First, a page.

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Saturday, July 26, 2008

Foodie Friday - Herb Garden

OK - so I realized right after I made that last post that I had something else I wanted to do for Foodie Friday next week. So, I finished this one up and you're getting it today.

Oh the indecision... it's a killer, isn't it?

So like it or not, here's this week's installment.


A wonderful thing about summer is the food. Of course, that's a wonderful thing about fall... winter... oh heck, spring too. But they're all different.

Many (including one of my bff's) will disagree with me on this, but one lovely thing about summer is the tomatoes. The fresh, vine ripe, sweet tomatoes. I got some at Costco last weekend.

Which, by the way, Costco last weekend was a mad-house. Is Christmas coming early this year? Because I don't think that everyone there was just buying tomatoes. Good grief.

But I digress.

So I bought these tomatoes and paired them with some fresh cucumbers from my man's aunt's garden. I added some feta, fresh herbs and EVOO and we had ourselves a beautiful and quite tasty, I might add, Greek salad.

Which kind of leads into my topic for today. Not really. But hey, it's my blog, and so I'll say it does.


I deeply believe in having a fresh herb garden. For one thing, there are times when fresh herbs are just preferable to dried for a particular recipe. Especially for grilled or fresh dishes. Dried herbs are perfect for soups, stews, and things that cook for a while. So, in order to have fresh herbs you either grow them, or buy them. I try very hard to not buy them because typically all I need is a few sprigs... then the rest of it eventually goes bad. With my own garden... I don't have to worry about it going bad.

I just have to worry about killing it.

Which is actually hard to do with herbs. Even in the Texas heat. Most of them are fairly well adapted to hot and dry conditions.

But here's a run down of essential herbs in my garden...

Sweet Basil
It's almost indestructible. I use it quite a bit with tomatoes in the summer months. But it is an annual which means you have to plant a new one each year. So worth it, though, IMO.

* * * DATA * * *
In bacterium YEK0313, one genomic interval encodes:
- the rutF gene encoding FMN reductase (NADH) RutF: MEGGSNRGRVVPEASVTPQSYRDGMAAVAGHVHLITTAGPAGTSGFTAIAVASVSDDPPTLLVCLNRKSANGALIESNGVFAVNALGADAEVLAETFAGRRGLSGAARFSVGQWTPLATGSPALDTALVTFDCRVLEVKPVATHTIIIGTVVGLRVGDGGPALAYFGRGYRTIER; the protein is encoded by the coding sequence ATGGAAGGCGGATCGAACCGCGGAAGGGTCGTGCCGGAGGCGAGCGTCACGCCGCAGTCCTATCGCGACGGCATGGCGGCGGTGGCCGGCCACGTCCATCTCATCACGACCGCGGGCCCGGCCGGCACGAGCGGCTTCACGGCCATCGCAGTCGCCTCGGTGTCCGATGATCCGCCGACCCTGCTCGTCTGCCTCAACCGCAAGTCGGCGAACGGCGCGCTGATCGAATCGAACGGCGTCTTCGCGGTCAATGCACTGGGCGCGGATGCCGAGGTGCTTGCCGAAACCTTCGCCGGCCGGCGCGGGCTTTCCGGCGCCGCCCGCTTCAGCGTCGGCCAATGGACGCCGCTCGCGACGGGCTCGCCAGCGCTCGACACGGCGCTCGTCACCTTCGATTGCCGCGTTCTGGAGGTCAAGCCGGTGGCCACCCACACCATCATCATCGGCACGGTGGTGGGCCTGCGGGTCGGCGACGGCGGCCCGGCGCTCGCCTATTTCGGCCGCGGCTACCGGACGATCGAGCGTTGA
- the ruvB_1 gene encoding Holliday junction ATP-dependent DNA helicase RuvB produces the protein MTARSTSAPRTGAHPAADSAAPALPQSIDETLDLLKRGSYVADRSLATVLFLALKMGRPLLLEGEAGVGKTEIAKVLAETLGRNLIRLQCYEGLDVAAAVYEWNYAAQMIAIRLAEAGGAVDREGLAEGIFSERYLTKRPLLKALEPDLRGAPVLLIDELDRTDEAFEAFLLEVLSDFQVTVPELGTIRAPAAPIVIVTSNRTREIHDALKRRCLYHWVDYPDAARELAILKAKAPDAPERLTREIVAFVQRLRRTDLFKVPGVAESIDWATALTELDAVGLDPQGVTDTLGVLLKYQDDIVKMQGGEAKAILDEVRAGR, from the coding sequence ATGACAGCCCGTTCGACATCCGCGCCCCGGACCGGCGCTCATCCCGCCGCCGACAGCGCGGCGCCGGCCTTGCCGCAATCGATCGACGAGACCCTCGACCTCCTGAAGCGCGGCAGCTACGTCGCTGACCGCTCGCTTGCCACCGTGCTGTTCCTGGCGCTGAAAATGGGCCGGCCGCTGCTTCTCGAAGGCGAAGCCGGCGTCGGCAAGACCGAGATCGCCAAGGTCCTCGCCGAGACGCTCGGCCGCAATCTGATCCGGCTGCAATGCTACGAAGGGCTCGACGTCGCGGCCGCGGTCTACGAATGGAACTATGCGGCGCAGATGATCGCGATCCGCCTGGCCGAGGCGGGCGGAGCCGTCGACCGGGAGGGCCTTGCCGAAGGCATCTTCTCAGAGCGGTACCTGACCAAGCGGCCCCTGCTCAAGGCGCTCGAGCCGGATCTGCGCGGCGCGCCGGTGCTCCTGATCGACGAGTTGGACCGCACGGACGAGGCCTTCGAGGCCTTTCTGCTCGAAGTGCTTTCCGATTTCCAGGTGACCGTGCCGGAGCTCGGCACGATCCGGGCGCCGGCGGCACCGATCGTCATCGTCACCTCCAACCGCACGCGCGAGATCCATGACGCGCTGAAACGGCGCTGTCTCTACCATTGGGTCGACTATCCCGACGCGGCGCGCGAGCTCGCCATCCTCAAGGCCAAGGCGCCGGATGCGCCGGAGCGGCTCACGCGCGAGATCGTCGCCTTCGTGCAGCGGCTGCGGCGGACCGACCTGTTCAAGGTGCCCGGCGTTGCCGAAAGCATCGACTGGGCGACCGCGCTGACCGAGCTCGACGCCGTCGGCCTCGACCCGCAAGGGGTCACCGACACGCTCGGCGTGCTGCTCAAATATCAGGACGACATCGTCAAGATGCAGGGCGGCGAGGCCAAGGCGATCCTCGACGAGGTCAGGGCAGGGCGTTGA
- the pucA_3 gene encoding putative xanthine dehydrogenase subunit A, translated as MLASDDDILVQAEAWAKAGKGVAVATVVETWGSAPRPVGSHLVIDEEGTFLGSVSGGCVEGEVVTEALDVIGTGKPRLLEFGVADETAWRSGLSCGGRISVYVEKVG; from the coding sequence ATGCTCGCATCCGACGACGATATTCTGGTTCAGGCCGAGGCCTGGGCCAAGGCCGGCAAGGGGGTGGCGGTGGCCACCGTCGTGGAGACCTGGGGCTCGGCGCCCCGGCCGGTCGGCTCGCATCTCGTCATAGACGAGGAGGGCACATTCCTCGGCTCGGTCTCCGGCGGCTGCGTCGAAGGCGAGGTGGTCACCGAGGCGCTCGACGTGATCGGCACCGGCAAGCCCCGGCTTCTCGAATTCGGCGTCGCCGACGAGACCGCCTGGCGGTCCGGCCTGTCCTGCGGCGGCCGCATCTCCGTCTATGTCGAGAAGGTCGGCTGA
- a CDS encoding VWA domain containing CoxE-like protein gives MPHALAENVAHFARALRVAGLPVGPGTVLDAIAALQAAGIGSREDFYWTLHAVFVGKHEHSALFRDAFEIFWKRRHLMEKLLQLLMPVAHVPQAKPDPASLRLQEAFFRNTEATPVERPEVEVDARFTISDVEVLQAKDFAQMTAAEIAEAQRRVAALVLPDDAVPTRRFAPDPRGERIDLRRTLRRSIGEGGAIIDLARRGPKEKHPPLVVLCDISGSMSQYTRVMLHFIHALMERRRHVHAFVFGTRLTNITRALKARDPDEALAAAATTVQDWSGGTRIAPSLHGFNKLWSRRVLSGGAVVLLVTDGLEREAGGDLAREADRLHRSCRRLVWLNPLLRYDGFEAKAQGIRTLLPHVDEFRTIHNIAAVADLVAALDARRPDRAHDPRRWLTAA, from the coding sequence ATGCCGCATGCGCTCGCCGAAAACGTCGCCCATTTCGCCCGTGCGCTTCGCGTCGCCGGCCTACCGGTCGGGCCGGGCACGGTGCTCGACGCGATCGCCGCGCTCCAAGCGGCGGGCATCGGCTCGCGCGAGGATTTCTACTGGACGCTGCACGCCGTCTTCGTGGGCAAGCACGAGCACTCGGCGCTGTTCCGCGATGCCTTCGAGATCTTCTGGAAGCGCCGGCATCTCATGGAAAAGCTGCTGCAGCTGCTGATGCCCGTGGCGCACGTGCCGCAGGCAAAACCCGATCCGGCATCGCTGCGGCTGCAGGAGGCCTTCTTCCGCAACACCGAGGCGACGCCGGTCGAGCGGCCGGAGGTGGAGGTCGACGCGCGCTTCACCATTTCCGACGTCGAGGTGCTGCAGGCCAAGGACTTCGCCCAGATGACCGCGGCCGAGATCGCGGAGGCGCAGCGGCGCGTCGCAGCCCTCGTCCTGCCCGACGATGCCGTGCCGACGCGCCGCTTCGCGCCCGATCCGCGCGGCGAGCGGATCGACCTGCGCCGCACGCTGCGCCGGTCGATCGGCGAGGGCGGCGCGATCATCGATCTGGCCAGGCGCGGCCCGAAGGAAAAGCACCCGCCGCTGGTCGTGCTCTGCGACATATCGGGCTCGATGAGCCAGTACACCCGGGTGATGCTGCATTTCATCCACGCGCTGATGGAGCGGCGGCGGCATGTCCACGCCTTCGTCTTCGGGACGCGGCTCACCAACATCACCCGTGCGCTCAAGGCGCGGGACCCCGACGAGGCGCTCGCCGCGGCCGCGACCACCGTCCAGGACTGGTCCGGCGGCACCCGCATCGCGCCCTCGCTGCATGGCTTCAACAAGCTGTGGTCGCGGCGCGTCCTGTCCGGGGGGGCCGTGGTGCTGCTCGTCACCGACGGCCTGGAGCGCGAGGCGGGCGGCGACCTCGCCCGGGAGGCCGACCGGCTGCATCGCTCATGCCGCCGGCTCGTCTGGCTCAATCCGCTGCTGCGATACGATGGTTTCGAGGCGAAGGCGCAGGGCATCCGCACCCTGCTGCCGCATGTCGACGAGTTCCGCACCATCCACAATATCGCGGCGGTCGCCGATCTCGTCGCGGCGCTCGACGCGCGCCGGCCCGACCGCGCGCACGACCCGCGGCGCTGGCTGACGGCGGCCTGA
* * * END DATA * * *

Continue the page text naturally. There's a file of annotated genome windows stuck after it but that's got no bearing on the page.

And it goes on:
Lots and lots of thyme. Right now I actually have three different varieties. The one pictured is lemon thyme which has a wonderful citrusy taste and smell. Wonderful with seafood such as shrimp along with some lemon juice to enhance this flavor.

I believe these were called garlic chives. They are very flavorful and easier than anything to grow.

Something new for this year,

Purple Sage
I haven't really used this yet, but I thought it was such a gorgeous little plant that I had to get one. I still need to do some research on what to use it with. But I think it would probably be great on some grilled chicken.

Not pictured: Rosemary (I use this all the time, especially on lamb chops. However, ours is as old as our house and is on it's last leg... I've got to dig it up in the fall and plant a new one), Flat Leaf Parsley (I use this a lot, but unfortunately, mine didn't survive a transplant within my yard... still looking for that perfect place for them), Oregano.


Greek Salad

Several vine ripe tomatoes (cut in largish bite size pieces)
Sliced cucumbers (cut in half if they are large - but bite size)
Chopped fresh herbs (any combination of basil, oregano, thyme, etc wll do)
Salt & Pepper to taste
Feta cheese (I prefer slices over crumbled)
Extra Virgin Olive oil

When we were in Greece several years ago, we noticed it was served with the vegetables layered on bottom with some salt/pepper and some herbs. Then the slices of feta on top with the herbs sprinkled on top of that. Then the EVOO was drizzled on top of that. It's so beautiful and cool and delicious for a summer side dish.


The G's said...

There is nothing better than fresh basil!!